To summarize, the study recommends that at their revision, standards be reviewed regarding whether they give adequate consideration to the following requirements, where applicable to the type of PPE concerned:
- Resistance to weathering and temperature; flammability of the material
- Resistance of the material to mechanical stresses, corrosion, UV radiation, chemical substances
- Resistance of electrical functional or warning devices to electromagnetic interference
- Resistance of the material to cleaning/disinfecting agents and processes
- No emission of hazardous substances from the material of the PPE during use (innocuousness of PPE )
Requirements concerning the user instructions/manufacturer's information:
- Limits for use
- Checks prior to and following use
- Service life/use-by date, maintenance and replacement intervals
- Instructions for proper handling of the product
Special recommendations for particular areas
For the area of filtering respiratory protection, it is recommended that the relevant standards committee introduce provisions requiring either the inclusion in the user information of data permitting an approximate estimation of the service life, and/or a technical display of the use or of the residual service life (e.g. of gas filters).
The standards governing equipment for head protection should be reviewed with regard to the scope for introducing more far-reaching requirements for the user information, the purpose being for information on visual inspection and on the anticipated service life to be stated in addition to that on storage, use, cleaning, maintenance, servicing and disinfection. An example which may be cited here is that of prEN 443:2004 governing protective helmets for firefighters: in the revision of this standard, the scope of testing of the serviceability is to be extended, and for more far-reaching requirements for the user information introduced.
The instructions in the German BG Rule 192 (governing the use of equipment for eye and face protection) concerning the intervals for the replacement of lenses should be reviewed regarding their suitability for adoption into the European standard in the form of requirements for the user information.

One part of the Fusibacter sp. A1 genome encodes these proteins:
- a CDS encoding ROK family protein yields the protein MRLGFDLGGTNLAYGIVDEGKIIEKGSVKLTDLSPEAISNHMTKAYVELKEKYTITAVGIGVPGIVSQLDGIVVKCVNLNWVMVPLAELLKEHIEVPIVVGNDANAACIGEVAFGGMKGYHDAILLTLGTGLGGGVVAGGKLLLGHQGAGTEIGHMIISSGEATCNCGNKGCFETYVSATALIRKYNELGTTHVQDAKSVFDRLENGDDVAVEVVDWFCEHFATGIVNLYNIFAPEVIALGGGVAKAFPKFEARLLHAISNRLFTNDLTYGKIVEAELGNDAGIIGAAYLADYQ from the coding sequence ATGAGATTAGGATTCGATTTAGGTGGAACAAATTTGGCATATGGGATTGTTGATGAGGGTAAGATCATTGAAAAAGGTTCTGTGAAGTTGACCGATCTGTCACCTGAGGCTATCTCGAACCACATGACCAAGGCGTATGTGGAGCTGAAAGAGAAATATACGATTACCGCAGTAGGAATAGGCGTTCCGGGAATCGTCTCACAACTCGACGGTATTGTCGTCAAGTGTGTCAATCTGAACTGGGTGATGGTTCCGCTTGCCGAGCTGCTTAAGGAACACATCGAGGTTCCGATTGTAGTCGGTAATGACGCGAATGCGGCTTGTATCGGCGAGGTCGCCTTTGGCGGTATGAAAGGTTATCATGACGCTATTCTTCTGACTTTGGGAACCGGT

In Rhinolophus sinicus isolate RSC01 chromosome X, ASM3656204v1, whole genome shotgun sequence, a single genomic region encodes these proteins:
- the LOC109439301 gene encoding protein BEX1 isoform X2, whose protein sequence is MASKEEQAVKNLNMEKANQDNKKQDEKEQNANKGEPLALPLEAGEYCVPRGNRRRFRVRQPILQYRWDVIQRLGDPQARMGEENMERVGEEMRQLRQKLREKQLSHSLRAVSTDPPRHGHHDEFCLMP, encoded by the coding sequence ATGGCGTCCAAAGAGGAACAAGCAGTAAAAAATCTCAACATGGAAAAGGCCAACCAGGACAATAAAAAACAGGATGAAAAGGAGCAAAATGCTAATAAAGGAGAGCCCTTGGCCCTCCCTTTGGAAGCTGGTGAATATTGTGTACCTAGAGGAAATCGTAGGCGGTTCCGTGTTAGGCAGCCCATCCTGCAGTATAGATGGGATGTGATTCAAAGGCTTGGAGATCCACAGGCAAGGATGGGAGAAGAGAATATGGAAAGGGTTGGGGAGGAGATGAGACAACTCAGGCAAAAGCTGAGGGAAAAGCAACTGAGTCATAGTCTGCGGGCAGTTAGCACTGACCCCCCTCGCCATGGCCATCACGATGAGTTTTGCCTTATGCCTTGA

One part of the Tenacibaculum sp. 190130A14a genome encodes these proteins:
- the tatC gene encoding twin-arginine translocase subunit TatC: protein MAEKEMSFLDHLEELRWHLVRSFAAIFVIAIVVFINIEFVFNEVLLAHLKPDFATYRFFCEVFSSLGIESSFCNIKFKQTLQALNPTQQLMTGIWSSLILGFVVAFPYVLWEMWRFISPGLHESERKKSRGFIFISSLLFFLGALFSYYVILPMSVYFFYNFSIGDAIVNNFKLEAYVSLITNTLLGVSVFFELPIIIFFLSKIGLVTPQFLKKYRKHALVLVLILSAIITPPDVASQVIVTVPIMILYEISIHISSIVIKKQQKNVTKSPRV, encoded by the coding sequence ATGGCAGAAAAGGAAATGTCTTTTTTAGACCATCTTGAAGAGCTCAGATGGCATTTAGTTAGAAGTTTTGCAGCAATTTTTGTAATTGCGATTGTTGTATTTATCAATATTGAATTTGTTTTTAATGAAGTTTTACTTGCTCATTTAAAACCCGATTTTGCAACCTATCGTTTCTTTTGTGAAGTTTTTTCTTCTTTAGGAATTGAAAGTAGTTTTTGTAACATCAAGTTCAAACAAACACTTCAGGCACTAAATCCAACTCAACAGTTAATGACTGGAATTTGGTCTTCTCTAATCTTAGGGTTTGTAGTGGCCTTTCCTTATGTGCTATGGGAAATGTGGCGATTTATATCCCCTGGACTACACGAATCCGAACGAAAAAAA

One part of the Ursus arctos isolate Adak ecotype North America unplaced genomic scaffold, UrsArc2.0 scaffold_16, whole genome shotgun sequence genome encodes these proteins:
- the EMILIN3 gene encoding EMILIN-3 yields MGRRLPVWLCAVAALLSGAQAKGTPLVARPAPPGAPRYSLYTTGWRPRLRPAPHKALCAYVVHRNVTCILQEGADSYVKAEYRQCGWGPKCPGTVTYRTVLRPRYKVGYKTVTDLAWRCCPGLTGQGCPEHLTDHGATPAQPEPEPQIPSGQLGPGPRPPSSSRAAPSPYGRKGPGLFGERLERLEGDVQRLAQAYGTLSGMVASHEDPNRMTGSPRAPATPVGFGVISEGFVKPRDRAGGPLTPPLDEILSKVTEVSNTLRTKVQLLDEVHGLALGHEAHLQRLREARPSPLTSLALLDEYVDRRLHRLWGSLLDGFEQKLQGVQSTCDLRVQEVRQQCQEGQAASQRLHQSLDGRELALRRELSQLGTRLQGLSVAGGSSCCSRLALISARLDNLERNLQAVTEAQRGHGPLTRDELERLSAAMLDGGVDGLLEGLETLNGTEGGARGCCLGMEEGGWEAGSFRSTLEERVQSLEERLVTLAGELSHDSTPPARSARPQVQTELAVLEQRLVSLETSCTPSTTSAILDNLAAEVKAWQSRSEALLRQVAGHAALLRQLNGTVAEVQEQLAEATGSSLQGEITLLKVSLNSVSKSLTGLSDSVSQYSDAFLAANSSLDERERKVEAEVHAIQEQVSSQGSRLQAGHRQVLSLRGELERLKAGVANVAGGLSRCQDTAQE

In the area of PPE against drowning, the standards for buoyancy compensators, EN 1809:1997 and EN 12628:1999, should be adapted to the more stringent requirements of the prEN ISO 12402-1 to -10 series of standards, in order to take account of technical further development and of the particular hazards presented by the site of use.
Need for action by all KAN stakeholders
All KAN stakeholders are advised to lobby for "post-normative" studies to be conducted. Such studies serve to determine the effectiveness and suitability of the provisions and test methods contained in standards; they could also be used to reduce the discrepancies between test results and practical conditions to a possible minimum, in order for test methods to be developed (further) which, on the one hand, assure the necessary reproducibility and repeatability at acceptable expense, and on the other are able to measure the performance of PPE under real-case conditions.
Expert knowledge of the conditions under which PPE is used and also of accident patterns and causes of accidents should be incorporated to a greater degree into standardization activity. The result would be, on the one hand, that the needs of users would be addressed more effectively, and on the other, that requirements would be defined and information provided which could contribute to the avoidance of accidents resulting for example from improper use.
It is recommended that new technical developments be studied with regard to their potential for application in the area of PPE, in order to combat the deterioration in the protective action caused by ageing or use. RFID systems could for example be used for maintenance and repair, and also for recognition of whether protective equipment and tools are being used at the relevant workplace and whether they are maintained in accordance with the workplace regulations. A possible application of nanotechnology is conceivable in the impregnation of textiles (e.g. protective clothing), for example for modification of the water- and oil-repelling properties in order to improve the run-off of liquids.